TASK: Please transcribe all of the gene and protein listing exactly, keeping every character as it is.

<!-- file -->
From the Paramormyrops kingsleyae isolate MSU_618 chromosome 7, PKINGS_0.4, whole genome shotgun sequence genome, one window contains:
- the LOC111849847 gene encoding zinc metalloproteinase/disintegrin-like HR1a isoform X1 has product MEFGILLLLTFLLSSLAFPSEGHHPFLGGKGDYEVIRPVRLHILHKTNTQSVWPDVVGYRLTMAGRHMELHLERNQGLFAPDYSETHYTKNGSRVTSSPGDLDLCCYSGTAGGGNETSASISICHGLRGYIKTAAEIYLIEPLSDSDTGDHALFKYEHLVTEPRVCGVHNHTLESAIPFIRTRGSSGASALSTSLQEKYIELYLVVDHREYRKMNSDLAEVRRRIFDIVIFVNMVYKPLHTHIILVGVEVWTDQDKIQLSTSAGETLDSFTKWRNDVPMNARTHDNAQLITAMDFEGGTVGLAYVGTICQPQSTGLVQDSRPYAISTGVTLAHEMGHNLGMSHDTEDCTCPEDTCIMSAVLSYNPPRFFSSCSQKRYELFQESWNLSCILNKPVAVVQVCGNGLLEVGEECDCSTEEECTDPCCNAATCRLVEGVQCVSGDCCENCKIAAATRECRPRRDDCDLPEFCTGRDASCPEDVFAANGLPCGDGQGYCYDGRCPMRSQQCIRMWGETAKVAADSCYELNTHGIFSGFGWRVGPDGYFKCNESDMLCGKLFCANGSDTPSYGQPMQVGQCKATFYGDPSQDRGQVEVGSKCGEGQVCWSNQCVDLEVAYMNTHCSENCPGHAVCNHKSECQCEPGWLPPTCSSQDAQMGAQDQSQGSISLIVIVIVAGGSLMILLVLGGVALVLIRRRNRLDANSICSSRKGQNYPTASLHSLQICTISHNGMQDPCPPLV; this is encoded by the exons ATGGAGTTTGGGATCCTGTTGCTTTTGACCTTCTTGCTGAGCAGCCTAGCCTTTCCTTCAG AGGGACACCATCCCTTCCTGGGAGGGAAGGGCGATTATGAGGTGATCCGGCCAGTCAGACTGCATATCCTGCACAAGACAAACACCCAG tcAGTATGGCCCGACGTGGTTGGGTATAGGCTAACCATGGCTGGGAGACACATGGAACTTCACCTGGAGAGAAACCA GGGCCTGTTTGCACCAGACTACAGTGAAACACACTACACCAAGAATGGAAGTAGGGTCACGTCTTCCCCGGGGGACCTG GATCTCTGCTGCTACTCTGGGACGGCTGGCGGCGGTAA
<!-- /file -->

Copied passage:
From the Paramormyrops kingsleyae isolate MSU_618 chromosome 7, PKINGS_0.4, whole genome shotgun sequence genome, one window contains:
- the LOC111849847 gene encoding zinc metalloproteinase/disintegrin-like HR1a isoform X1 has product MEFGILLLLTFLLSSLAFPSEGHHPFLGGKGDYEVIRPVRLHILHKTNTQSVWPDVVGYRLTMAGRHMELHLERNQGLFAPDYSETHYTKNGSRVTSSPGDLDLCCYSGTAGGGNETSASISICHGLRGYIKTAAEIYLIEPLSDSDTGDHALFKYEHLVTEPRVCGVHNHTLESAIPFIRTRGSSGASALSTSLQEKYIELYLVVDHREYRKMNSDLAEVRRRIFDIVIFVNMVYKPLHTHIILVGVEVWTDQDKIQLSTSAGETLDSFTKWRNDVPMNARTHDNAQLITAMDFEGGTVGLAYVGTICQPQSTGLVQDSRPYAISTGVTLAHEMGHNLGMSHDTEDCTCPEDTCIMSAVLSYNPPRFFSSCSQKRYELFQESWNLSCILNKPVAVVQVCGNGLLEVGEECDCSTEEECTDPCCNAATCRLVEGVQCVSGDCCENCKIAAATRECRPRRDDCDLPEFCTGRDASCPEDVFAANGLPCGDGQGYCYDGRCPMRSQQCIRMWGETAKVAADSCYELNTHGIFSGFGWRVGPDGYFKCNESDMLCGKLFCANGSDTPSYGQPMQVGQCKATFYGDPSQDRGQVEVGSKCGEGQVCWSNQCVDLEVAYMNTHCSENCPGHAVCNHKSECQCEPGWLPPTCSSQDAQMGAQDQSQGSISLIVIVIVAGGSLMILLVLGGVALVLIRRRNRLDANSICSSRKGQNYPTASLHSLQICTISHNGMQDPCPPLV; this is encoded by the exons ATGGAGTTTGGGATCCTGTTGCTTTTGACCTTCTTGCTGAGCAGCCTAGCCTTTCCTTCAG AGGGACACCATCCCTTCCTGGGAGGGAAGGGCGATTATGAGGTGATCCGGCCAGTCAGACTGCATATCCTGCACAAGACAAACACCCAG tcAGTATGGCCCGACGTGGTTGGGTATAGGCTAACCATGGCTGGGAGACACATGGAACTTCACCTGGAGAGAAACCA GGGCCTGTTTGCACCAGACTACAGTGAAACACACTACACCAAGAATGGAAGTAGGGTCACGTCTTCCCCGGGGGACCTG GATCTCTGCTGCTACTCTGGGACGGCTGGCGGCGGTAA